Bills to establish a Sierra Nevada Conservancy come from either side of the aisle. Laird is carrying AB 2600 while Tahoe City Republican Assemblyman Tim Leslie is behind AB 1788. In April, the Assembly Natural Resources Committee approved both bills. The authors requested the action so that they could continue negotiating toward legislation that both of them can support.
The bills have fairly similar aims. The proposed conservancy would serve mostly as a funding conduit, delivering grants and loans to public agencies, nonprofit groups and Indian tribes. The money could be used for cultural, archaeological and historical resource protection, tourism and recreation, reducing wildfire and flood risks, water quality improvements and local economic assistance.
"We see it as a potential pipeline of funds to an area that has been chronically underfunded," said Jedd Medefind, Leslie’s chief of staff. "Secondly, it would create a forum for residents, nonprofits and other entities who have a stake in the future of the Sierra to come together."
The bills diverge in three areas: Boundaries, governance and the role of local governments. Laird’s AB 2600 covers a broader region that extends north to the southern Cascades (which start at about Lassen Volcanic National Park) and the Modoc Plateau, and east to the White and Inyo mountains east of the Owens Valley. Leslie’s AB 1788 would keep the conservancy south of Lassen and west of Highway 395 and, apparently, farther up the slope of the Central Valley foothills.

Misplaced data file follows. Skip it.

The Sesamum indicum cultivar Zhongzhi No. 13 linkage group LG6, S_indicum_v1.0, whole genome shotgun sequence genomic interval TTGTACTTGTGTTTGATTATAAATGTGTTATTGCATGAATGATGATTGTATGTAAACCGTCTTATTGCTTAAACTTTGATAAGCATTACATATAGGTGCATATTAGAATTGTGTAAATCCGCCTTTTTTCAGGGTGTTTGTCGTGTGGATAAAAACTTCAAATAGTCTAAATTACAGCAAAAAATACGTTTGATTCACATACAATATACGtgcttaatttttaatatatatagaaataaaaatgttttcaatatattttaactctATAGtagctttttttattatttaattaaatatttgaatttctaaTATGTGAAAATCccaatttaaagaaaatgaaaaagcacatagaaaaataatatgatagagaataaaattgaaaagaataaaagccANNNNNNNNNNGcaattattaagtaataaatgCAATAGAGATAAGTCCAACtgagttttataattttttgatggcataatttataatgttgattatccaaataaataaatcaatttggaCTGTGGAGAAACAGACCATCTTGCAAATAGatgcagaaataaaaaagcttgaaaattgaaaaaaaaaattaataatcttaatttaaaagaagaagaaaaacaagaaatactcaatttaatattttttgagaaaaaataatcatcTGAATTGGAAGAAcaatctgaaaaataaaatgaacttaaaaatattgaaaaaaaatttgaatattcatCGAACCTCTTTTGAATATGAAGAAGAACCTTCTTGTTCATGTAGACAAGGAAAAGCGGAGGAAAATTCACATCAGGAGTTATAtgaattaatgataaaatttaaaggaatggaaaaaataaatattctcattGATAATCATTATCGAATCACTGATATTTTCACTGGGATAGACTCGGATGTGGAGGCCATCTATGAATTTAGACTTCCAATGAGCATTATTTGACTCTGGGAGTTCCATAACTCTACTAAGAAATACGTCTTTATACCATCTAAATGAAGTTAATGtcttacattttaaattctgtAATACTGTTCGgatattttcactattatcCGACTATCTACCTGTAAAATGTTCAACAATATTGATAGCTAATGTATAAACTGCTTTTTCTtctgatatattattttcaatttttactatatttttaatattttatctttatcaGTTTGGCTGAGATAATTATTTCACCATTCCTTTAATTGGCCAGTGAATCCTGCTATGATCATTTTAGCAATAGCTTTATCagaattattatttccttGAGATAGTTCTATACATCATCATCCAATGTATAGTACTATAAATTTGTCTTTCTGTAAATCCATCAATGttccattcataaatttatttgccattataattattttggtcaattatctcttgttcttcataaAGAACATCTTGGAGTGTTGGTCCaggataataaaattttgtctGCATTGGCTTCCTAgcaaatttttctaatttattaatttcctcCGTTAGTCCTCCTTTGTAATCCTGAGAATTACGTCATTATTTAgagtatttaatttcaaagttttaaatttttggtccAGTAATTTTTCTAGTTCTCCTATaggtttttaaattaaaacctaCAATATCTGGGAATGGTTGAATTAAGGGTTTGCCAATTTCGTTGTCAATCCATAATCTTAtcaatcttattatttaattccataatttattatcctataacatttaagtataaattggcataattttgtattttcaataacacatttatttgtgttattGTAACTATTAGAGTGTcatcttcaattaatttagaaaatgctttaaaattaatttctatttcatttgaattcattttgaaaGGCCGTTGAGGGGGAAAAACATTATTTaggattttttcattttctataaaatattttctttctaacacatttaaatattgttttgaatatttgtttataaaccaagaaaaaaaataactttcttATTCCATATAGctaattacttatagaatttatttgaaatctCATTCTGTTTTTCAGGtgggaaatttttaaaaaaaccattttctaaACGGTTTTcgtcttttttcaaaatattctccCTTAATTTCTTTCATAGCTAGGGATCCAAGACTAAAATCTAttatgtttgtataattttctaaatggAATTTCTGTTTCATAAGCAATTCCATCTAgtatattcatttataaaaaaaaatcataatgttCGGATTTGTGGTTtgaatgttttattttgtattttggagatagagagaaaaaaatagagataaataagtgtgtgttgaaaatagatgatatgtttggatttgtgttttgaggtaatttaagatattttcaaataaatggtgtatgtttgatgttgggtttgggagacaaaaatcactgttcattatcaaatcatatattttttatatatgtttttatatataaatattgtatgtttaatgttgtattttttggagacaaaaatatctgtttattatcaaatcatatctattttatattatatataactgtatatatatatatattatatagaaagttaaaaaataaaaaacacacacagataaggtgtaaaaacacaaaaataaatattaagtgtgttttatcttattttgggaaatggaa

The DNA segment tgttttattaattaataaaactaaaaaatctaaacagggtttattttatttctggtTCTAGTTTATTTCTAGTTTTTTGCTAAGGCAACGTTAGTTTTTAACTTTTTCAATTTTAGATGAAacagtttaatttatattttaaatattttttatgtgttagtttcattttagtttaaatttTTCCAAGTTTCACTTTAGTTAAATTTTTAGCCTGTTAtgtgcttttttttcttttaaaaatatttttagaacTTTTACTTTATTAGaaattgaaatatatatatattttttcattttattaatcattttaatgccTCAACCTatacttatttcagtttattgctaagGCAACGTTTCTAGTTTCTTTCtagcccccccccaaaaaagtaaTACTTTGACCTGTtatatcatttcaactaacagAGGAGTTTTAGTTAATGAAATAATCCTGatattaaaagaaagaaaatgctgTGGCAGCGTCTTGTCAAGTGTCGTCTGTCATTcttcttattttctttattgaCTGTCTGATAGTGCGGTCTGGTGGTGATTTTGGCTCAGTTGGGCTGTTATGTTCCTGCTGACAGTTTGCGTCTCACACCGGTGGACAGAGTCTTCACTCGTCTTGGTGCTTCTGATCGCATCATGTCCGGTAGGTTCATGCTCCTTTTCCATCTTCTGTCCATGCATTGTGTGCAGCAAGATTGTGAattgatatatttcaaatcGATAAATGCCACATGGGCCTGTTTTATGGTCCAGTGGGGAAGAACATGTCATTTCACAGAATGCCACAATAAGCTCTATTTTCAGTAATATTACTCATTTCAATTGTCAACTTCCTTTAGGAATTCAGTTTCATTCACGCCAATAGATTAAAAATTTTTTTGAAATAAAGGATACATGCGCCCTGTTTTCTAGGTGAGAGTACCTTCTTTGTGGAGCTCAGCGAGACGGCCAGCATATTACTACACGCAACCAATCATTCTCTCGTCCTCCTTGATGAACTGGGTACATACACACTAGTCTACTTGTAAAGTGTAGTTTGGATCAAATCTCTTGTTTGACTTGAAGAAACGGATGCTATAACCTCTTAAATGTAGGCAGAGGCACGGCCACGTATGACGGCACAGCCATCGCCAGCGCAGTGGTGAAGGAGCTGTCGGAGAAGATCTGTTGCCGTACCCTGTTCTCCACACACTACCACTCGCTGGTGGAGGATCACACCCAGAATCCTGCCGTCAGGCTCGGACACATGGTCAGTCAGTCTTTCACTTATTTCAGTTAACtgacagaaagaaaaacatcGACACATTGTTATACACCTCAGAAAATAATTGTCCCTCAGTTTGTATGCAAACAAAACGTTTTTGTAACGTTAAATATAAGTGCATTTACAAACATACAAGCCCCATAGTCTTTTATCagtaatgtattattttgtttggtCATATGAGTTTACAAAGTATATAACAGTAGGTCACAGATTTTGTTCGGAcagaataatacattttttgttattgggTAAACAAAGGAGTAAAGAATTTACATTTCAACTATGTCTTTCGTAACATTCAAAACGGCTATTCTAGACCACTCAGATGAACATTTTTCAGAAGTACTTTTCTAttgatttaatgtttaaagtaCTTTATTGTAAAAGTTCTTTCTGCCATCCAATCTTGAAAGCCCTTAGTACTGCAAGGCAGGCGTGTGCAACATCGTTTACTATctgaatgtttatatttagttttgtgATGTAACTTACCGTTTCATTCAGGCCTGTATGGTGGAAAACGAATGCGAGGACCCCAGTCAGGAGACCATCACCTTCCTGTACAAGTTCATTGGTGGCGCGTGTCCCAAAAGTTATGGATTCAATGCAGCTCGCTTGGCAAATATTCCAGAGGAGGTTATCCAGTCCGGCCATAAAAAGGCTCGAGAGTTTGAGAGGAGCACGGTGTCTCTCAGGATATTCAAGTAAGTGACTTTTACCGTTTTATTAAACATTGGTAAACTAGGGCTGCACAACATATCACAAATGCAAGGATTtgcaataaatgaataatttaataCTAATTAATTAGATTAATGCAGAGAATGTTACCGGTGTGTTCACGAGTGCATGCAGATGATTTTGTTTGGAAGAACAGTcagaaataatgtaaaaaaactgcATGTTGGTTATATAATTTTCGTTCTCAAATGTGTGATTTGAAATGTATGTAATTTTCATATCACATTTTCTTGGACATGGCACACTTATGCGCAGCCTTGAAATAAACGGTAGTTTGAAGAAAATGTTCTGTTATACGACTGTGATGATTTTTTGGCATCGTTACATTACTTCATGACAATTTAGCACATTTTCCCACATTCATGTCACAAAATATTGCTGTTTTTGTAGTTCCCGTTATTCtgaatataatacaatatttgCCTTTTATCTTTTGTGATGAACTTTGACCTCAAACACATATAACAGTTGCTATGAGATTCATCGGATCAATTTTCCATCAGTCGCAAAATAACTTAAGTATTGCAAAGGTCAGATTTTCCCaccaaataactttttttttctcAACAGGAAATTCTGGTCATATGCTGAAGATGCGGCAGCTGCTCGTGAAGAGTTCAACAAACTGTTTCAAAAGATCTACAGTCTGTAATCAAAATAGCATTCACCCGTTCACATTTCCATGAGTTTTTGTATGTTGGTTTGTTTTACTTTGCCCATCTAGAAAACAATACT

Laird’s bill calls for a state-dominated, seven-member board: the Resources Agency secretary, the director of finance, an appointee of the governor, and two appointees each by the Assembly speaker and Senate Rules Committee. Leslie’s bill emphasizes a local approach with a 20 member board: 10 county supervisors, six governor’s appointees (including three people from the region) and two appointees each by the speaker and Senate Rules Committee.
As for governance, the difference again is state versus local. Laird’s version asks the conservancy to cooperate and consult with local governments. Leslie’s bill would require the appropriate local government to approve of any land acquisition by the conservancy or acquisition funded by the conservancy.
"Mr. Leslie comes at it from a local perspective," McDonald said. "My boss comes at from a statewide perspective. We normally don’t give local agencies authority over what the state does."
Medefind said the region is so large and issues so diverse that communities should have the final say. Requiring only consultation with local government "could be nothing more than symbolic," he said.
Nevertheless, representatives of the two lawmakers continue to negotiate and say a compromise can be reached.
Probably no group has worked harder toward creation of Sierra Nevada Conservancy than the Truckee-based Sierra Business Council. According to the council’s 2002 "resource investment needs assessment," the Sierra Nevada provides 60% of the state’s water and up to half of the state’s annual timber harvest, and supports at least half of all plant, bird, mammal and reptile species in the state. At the same time, population is expected to triple between 1990 and 2040, the region gets about 50 million recreational visits per year, large-lot development is common and local economies are in transition.
"This is a long-term issue, so a conservancy is the best approach," said Steve Frisch, the council’s director of natural resources. Integrated, long-term planning would bring together all levels of government. Additionally, a conservancy would be eligible for money from state bonds and programs, and could leverage local government, land trust, foundation and landowner contributions, Frisch said.